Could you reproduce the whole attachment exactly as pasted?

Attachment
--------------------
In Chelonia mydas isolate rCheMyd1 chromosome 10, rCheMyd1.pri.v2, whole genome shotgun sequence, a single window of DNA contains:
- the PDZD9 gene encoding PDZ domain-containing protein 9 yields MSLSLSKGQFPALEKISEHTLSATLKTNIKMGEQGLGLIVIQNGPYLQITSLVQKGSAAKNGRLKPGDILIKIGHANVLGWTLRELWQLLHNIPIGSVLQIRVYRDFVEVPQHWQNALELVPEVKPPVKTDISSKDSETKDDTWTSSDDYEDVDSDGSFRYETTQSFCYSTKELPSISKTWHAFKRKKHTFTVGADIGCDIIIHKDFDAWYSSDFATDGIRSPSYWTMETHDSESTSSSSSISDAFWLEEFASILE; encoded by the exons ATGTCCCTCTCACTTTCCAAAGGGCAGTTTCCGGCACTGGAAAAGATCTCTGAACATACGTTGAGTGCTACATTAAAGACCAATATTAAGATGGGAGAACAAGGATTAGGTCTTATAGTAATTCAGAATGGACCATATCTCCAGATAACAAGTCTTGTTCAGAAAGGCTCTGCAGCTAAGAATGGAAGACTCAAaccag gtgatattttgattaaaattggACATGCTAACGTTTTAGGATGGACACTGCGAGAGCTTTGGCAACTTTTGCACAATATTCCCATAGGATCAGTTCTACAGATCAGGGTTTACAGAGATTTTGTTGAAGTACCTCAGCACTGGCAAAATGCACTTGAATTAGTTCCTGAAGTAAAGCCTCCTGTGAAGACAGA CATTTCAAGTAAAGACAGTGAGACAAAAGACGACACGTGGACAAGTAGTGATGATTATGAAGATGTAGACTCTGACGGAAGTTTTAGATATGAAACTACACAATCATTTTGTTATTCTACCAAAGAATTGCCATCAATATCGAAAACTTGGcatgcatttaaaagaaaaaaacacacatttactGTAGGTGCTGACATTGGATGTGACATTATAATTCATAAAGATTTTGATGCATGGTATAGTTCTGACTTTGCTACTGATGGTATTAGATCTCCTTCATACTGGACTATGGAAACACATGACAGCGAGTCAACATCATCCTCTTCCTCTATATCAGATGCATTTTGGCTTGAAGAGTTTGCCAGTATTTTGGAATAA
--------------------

In Chelonia mydas isolate rCheMyd1 chromosome 10, rCheMyd1.pri.v2, whole genome shotgun sequence, a single window of DNA contains:
- the PDZD9 gene encoding PDZ domain-containing protein 9 yields MSLSLSKGQFPALEKISEHTLSATLKTNIKMGEQGLGLIVIQNGPYLQITSLVQKGSAAKNGRLKPGDILIKIGHANVLGWTLRELWQLLHNIPIGSVLQIRVYRDFVEVPQHWQNALELVPEVKPPVKTDISSKDSETKDDTWTSSDDYEDVDSDGSFRYETTQSFCYSTKELPSISKTWHAFKRKKHTFTVGADIGCDIIIHKDFDAWYSSDFATDGIRSPSYWTMETHDSESTSSSSSISDAFWLEEFASILE; encoded by the exons ATGTCCCTCTCACTTTCCAAAGGGCAGTTTCCGGCACTGGAAAAGATCTCTGAACATACGTTGAGTGCTACATTAAAGACCAATATTAAGATGGGAGAACAAGGATTAGGTCTTATAGTAATTCAGAATGGACCATATCTCCAGATAACAAGTCTTGTTCAGAAAGGCTCTGCAGCTAAGAATGGAAGACTCAAaccag gtgatattttgattaaaattggACATGCTAACGTTTTAGGATGGACACTGCGAGAGCTTTGGCAACTTTTGCACAATATTCCCATAGGATCAGTTCTACAGATCAGGGTTTACAGAGATTTTGTTGAAGTACCTCAGCACTGGCAAAATGCACTTGAATTAGTTCCTGAAGTAAAGCCTCCTGTGAAGACAGA CATTTCAAGTAAAGACAGTGAGACAAAAGACGACACGTGGACAAGTAGTGATGATTATGAAGATGTAGACTCTGACGGAAGTTTTAGATATGAAACTACACAATCATTTTGTTATTCTACCAAAGAATTGCCATCAATATCGAAAACTTGGcatgcatttaaaagaaaaaaacacacatttactGTAGGTGCTGACATTGGATGTGACATTATAATTCATAAAGATTTTGATGCATGGTATAGTTCTGACTTTGCTACTGATGGTATTAGATCTCCTTCATACTGGACTATGGAAACACATGACAGCGAGTCAACATCATCCTCTTCCTCTATATCAGATGCATTTTGGCTTGAAGAGTTTGCCAGTATTTTGGAATAA